What a difference 15 years makes. Back in 2001, former Microsoft CEO Steve Ballmer was busy branding Linux “a cancer” during the height of the software giant’s domination of desktop computing. Fast forward to 2016 and you’ll find Microsoft confessing its love for everything open source and Linux. It’s a stunning turnaround that’s now backed up by Microsoft’s serious attention to the open source world. Microsoft is now the top organization with the most open source contributors on Github. It beats Facebook, Docker, Google, Apache, and many other competitors.

Microsoft launched its CodePlex open source community 10 years ago, but the company started moving its big projects over to Github more than a year ago. This move has fuelled Microsoft’s growth on Github, but a culture shift has played an even bigger role in this change. Microsoft employees have embraced Satya Nadella’s culture change at the company, and open source advocates like Scott Hanselman have been free to push the company to open source some of Microsoft’s top tools.

Recent moves include the open sourcing of PowerShellVisual Studio Code, and Microsoft Edge’s JavaScript engine. Microsoft also partnered with Canonical to bring Ubuntu to Windows 10, and acquired Xamarin to aid mobile app development. Microsoft even open sourced Xamarin’s SDKs and developer tools, and brought SQL Server to Linux.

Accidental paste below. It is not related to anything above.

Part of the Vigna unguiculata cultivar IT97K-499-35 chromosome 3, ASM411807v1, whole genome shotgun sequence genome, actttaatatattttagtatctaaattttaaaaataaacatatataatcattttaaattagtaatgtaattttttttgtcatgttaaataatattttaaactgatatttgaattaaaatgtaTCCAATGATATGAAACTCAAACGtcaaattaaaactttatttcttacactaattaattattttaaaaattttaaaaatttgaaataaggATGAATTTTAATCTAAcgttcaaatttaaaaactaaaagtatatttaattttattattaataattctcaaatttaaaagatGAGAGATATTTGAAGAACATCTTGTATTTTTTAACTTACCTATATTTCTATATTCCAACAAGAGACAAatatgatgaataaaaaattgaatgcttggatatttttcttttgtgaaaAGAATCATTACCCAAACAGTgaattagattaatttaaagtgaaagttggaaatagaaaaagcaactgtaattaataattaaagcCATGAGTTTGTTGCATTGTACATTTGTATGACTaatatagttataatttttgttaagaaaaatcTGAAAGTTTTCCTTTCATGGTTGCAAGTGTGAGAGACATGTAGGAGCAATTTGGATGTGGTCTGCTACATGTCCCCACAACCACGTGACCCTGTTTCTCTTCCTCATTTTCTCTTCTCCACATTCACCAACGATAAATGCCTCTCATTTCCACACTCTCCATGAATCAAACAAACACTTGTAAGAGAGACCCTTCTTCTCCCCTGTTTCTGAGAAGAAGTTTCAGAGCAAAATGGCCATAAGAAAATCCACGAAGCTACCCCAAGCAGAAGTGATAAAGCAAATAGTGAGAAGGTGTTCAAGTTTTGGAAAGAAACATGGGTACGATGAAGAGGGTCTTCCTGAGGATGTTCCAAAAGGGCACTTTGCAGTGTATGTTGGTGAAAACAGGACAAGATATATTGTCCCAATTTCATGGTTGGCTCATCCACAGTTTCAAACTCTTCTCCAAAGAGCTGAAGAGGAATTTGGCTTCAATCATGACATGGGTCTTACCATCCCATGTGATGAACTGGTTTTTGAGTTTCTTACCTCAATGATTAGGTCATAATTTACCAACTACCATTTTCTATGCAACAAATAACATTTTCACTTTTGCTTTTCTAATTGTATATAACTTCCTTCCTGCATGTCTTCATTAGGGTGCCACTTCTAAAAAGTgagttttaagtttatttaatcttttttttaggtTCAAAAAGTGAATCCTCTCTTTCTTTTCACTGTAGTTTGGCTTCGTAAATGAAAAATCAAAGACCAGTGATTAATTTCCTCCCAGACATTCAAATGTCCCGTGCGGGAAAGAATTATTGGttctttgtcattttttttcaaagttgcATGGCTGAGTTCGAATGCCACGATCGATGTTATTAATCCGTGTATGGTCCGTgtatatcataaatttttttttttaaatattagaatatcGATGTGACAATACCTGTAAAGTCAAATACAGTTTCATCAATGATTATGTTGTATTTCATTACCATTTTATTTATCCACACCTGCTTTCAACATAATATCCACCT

Microsoft has been focused on open sourcing software for at least a decade, but it has rapidly increased this work in recent years. While Microsoft will probably never open source Windows or Office, its position on Github proves that it’s now a true open source company. That’s something you wouldn’t have associated with Microsoft 10 years ago. Microsoft has declared its love for Linux before, but like any relationship actions speak louder than words. It’s now clear Microsoft really does love Linux. We wish them all the happiness in their new life together.